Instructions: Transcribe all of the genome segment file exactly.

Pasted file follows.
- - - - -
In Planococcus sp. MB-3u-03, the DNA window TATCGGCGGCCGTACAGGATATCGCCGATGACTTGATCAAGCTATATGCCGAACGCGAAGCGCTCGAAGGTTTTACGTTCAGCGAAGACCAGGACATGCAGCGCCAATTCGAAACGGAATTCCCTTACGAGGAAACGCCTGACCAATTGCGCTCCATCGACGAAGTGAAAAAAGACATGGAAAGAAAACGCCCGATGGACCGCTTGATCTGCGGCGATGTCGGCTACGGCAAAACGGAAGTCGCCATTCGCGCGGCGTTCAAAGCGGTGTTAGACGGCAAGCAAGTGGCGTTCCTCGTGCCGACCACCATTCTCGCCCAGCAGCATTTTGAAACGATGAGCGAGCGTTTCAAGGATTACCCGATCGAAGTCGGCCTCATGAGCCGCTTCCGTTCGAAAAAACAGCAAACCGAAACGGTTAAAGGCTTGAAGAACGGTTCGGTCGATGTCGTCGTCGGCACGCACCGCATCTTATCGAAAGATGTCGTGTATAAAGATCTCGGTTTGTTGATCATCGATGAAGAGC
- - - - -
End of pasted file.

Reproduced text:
In Planococcus sp. MB-3u-03, the DNA window TATCGGCGGCCGTACAGGATATCGCCGATGACTTGATCAAGCTATATGCCGAACGCGAAGCGCTCGAAGGTTTTACGTTCAGCGAAGACCAGGACATGCAGCGCCAATTCGAAACGGAATTCCCTTACGAGGAAACGCCTGACCAATTGCGCTCCATCGACGAAGTGAAAAAAGACATGGAAAGAAAACGCCCGATGGACCGCTTGATCTGCGGCGATGTCGGCTACGGCAAAACGGAAGTCGCCATTCGCGCGGCGTTCAAAGCGGTGTTAGACGGCAAGCAAGTGGCGTTCCTCGTGCCGACCACCATTCTCGCCCAGCAGCATTTTGAAACGATGAGCGAGCGTTTCAAGGATTACCCGATCGAAGTCGGCCTCATGAGCCGCTTCCGTTCGAAAAAACAGCAAACCGAAACGGTTAAAGGCTTGAAGAACGGTTCGGTCGATGTCGTCGTCGGCACGCACCGCATCTTATCGAAAGATGTCGTGTATAAAGATCTCGGTTTGTTGATCATCGATGAAGAGC